The article discusses an old advertising campaign by Canadian Club in which the company would hide cases of whiskey and provide clues for the public to find them.
I’m wondering, though, wouldn’t such an activity be illegal in many jurisdictions, presumably including the US where many cases were hidden? That is, wouldn’t it be a violation of alcohol distribution laws to leave whiskey lying around where a minor might come into possession of it? Had the whiskey been found by a child, would Canadian Club, or its advertising agency, not have been found criminally responsible for giving alcohol to a minor, or endangering the welfare of a minor, or any one of a number of other breaches of the law? Even if not, weren’t Canadian Club afraid of being sued if a child had found and drunk the whiskey, and then been injured or killed as a direct or indirect result?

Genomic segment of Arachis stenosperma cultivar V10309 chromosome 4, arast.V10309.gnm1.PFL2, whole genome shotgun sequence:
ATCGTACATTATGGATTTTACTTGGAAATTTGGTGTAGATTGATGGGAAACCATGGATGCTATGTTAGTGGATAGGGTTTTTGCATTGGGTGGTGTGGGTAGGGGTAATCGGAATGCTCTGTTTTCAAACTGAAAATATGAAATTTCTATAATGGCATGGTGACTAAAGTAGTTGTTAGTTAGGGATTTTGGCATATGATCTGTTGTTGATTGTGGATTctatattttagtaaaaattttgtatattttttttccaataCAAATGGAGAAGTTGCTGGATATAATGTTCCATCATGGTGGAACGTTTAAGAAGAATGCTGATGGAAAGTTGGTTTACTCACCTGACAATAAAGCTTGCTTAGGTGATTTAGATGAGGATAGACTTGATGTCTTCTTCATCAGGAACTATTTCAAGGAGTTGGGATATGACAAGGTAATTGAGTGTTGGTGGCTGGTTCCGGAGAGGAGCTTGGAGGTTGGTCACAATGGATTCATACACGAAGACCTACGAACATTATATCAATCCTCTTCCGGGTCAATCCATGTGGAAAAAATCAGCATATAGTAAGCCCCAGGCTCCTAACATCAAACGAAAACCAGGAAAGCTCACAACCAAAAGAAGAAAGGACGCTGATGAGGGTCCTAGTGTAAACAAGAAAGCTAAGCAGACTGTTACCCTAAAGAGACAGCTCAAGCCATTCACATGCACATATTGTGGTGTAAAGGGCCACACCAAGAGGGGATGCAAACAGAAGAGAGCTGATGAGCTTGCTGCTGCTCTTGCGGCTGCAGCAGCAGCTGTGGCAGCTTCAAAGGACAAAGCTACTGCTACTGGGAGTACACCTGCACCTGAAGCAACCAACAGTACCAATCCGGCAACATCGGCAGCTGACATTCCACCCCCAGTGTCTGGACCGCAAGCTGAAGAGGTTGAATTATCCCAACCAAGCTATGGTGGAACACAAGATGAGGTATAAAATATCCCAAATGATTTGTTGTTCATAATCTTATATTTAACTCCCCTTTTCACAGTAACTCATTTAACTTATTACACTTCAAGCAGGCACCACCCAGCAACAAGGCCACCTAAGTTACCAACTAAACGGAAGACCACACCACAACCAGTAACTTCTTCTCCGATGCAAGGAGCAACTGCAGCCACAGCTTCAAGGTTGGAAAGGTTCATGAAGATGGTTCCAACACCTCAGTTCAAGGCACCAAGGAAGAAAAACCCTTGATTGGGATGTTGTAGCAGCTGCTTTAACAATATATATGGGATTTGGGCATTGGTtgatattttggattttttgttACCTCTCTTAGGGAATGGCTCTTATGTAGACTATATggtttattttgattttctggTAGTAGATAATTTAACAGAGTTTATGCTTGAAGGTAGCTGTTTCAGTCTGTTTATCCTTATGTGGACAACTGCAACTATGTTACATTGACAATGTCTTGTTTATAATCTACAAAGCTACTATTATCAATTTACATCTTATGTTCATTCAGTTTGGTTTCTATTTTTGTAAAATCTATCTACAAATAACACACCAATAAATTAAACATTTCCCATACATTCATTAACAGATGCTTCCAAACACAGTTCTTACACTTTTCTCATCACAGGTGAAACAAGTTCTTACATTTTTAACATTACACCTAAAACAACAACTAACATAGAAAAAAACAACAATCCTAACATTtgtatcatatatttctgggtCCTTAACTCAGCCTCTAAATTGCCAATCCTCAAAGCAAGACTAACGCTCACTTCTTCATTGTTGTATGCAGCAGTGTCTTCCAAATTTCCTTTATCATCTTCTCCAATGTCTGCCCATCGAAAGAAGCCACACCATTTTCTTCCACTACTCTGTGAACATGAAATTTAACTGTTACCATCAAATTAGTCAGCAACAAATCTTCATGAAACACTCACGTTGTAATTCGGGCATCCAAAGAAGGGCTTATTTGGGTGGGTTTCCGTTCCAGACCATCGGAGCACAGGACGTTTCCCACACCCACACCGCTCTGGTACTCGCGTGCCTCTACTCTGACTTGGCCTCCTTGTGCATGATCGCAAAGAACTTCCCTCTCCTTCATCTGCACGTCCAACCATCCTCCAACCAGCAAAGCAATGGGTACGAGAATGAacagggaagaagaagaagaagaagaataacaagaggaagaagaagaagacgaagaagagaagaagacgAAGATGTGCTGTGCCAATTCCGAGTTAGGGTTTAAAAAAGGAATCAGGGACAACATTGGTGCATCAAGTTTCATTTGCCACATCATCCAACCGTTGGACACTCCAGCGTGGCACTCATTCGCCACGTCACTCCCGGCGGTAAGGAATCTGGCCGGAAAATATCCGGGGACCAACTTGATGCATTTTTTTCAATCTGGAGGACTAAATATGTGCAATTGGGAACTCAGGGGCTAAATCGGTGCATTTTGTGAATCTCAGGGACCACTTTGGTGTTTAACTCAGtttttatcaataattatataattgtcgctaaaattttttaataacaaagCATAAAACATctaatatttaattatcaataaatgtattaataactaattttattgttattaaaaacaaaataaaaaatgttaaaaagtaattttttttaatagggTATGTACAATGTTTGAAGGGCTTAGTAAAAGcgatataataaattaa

Based on reading this and other threads here, and seeing a copy of one of the ads, the cases were not “hidden” in the way that, say, geocaches are hidden, but were actually behind the counter of a bar or liquor store that you had to inquire at with a code phrase.
I would be pretty confident in saying that it is probably illegal, and probably was back then, to intentionally leave booze lying around in public and then advertise for anyone and everyone to search for it, though it would probably have been thought not a big deal back then, but today, would be a nightmare and the perps would have no end of misery with multiple prosecutions under littering, alcohol control/distribution, and child welfare offenses.
from cecil’s article:
The case buried near Angel Falls, for example, was found by a young hero on his honeymoon. The little lady had the idea they were going to go to Acapulco until they boarded the plane, when she learned that in fact she’d be traipsing through the jungle being eaten by vermin. How romantic!
so some cases they were buried like a geocache, but I guess they weren’t concerned with getting sued by a child in Venezuela that accidentally found it.